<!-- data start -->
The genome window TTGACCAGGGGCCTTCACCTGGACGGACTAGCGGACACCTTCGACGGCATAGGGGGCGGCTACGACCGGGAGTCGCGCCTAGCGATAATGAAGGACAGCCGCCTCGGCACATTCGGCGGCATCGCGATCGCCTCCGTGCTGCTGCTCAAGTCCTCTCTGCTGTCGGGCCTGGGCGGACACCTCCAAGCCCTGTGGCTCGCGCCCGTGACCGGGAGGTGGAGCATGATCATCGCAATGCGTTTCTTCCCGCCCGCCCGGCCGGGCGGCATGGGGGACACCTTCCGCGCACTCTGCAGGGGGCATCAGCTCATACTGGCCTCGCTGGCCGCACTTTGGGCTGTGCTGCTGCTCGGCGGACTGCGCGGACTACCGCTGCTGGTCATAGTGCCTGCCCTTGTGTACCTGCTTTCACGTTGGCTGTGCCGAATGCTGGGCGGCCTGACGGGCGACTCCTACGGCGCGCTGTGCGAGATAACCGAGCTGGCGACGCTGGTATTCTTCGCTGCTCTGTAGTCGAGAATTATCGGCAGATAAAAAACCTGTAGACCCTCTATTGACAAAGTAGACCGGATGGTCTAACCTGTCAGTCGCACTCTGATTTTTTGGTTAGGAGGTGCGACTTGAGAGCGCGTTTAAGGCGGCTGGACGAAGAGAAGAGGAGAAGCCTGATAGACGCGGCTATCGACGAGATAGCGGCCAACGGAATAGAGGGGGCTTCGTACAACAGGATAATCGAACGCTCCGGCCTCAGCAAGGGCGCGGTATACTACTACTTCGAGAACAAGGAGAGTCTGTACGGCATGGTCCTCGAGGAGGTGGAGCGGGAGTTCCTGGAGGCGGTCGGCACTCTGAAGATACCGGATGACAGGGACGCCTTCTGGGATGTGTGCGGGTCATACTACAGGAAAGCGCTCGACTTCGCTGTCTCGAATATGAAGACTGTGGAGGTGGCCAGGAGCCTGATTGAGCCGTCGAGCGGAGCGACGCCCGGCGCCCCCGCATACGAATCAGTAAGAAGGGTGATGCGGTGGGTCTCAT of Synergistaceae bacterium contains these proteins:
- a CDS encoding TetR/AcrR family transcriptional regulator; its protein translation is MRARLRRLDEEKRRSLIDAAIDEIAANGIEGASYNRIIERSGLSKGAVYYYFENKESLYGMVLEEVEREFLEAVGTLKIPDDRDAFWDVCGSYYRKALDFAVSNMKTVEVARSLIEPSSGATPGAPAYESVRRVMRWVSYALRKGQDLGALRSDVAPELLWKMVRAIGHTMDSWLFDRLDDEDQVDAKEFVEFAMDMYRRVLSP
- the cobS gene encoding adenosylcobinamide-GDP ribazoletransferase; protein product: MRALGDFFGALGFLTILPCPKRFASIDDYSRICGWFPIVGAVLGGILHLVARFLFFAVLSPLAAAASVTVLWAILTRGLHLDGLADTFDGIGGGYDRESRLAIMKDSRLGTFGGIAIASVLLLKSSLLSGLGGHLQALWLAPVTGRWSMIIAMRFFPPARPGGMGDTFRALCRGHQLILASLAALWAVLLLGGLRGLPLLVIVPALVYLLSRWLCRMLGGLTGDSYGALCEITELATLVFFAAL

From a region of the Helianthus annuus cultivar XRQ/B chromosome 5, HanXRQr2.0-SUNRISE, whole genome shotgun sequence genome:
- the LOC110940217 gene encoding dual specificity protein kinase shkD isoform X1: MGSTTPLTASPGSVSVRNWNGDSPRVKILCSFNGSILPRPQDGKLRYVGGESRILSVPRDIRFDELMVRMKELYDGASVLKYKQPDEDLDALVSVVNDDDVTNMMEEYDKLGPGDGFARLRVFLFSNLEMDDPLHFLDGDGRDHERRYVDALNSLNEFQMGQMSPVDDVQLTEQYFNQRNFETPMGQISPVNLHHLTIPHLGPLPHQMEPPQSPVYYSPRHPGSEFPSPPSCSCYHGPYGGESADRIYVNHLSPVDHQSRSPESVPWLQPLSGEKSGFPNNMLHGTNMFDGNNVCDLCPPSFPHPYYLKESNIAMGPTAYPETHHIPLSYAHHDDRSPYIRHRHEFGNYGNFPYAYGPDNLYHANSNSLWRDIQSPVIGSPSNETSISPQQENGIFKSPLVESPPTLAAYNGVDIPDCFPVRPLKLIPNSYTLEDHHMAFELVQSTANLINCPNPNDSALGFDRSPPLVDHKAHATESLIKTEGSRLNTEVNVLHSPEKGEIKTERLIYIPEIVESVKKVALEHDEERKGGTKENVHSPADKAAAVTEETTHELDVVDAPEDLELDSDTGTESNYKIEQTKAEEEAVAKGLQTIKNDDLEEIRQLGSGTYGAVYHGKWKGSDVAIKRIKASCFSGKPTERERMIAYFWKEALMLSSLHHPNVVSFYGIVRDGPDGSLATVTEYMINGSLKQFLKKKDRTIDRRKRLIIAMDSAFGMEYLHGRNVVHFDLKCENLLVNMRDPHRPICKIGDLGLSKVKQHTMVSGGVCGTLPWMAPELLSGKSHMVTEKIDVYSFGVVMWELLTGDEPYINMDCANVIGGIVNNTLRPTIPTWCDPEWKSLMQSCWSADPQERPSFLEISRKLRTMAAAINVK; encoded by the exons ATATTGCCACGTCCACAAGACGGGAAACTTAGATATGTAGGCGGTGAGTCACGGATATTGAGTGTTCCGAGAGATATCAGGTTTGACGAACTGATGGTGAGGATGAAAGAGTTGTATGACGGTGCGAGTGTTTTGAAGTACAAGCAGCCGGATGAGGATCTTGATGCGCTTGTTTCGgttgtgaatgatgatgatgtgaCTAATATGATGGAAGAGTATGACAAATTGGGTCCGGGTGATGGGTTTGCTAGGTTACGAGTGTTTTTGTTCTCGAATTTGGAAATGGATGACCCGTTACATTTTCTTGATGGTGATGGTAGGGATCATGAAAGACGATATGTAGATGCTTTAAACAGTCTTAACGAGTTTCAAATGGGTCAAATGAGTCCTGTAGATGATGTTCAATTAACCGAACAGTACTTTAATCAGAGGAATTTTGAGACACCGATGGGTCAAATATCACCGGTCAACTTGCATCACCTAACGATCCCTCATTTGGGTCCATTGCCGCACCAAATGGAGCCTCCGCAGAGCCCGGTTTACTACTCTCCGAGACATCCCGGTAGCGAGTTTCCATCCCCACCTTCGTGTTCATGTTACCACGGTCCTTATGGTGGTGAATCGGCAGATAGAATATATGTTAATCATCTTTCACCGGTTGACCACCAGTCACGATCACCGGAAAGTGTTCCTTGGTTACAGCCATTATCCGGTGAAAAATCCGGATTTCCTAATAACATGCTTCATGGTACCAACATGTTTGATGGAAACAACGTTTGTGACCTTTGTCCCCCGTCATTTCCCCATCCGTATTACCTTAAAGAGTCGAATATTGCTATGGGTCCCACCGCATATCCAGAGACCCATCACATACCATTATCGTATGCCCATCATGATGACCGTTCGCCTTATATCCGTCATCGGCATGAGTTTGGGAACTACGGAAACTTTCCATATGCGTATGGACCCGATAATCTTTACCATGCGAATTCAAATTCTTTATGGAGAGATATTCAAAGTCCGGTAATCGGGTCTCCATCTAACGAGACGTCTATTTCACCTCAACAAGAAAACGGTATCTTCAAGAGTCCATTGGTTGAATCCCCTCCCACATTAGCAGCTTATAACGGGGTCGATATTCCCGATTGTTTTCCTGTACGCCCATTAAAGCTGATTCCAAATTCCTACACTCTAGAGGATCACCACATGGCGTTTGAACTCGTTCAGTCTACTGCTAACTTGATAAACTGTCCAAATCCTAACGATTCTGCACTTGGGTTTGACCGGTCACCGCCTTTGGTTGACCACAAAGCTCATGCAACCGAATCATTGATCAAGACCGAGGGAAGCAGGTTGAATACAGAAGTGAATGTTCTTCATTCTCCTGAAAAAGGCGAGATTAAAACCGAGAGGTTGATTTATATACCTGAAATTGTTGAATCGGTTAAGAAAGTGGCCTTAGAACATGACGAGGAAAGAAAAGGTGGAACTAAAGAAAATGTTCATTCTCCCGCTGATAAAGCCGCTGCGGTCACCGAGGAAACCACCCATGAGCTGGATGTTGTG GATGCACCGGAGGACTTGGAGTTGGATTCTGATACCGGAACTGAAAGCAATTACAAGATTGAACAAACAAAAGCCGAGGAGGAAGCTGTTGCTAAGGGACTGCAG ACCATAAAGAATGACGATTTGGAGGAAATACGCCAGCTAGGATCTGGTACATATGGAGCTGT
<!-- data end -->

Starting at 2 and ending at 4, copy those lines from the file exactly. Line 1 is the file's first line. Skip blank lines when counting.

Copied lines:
- a CDS encoding TetR/AcrR family transcriptional regulator; its protein translation is MRARLRRLDEEKRRSLIDAAIDEIAANGIEGASYNRIIERSGLSKGAVYYYFENKESLYGMVLEEVEREFLEAVGTLKIPDDRDAFWDVCGSYYRKALDFAVSNMKTVEVARSLIEPSSGATPGAPAYESVRRVMRWVSYALRKGQDLGALRSDVAPELLWKMVRAIGHTMDSWLFDRLDDEDQVDAKEFVEFAMDMYRRVLSP
- the cobS gene encoding adenosylcobinamide-GDP ribazoletransferase; protein product: MRALGDFFGALGFLTILPCPKRFASIDDYSRICGWFPIVGAVLGGILHLVARFLFFAVLSPLAAAASVTVLWAILTRGLHLDGLADTFDGIGGGYDRESRLAIMKDSRLGTFGGIAIASVLLLKSSLLSGLGGHLQALWLAPVTGRWSMIIAMRFFPPARPGGMGDTFRALCRGHQLILASLAALWAVLLLGGLRGLPLLVIVPALVYLLSRWLCRMLGGLTGDSYGALCEITELATLVFFAAL

From a region of the Helianthus annuus cultivar XRQ/B chromosome 5, HanXRQr2.0-SUNRISE, whole genome shotgun sequence genome: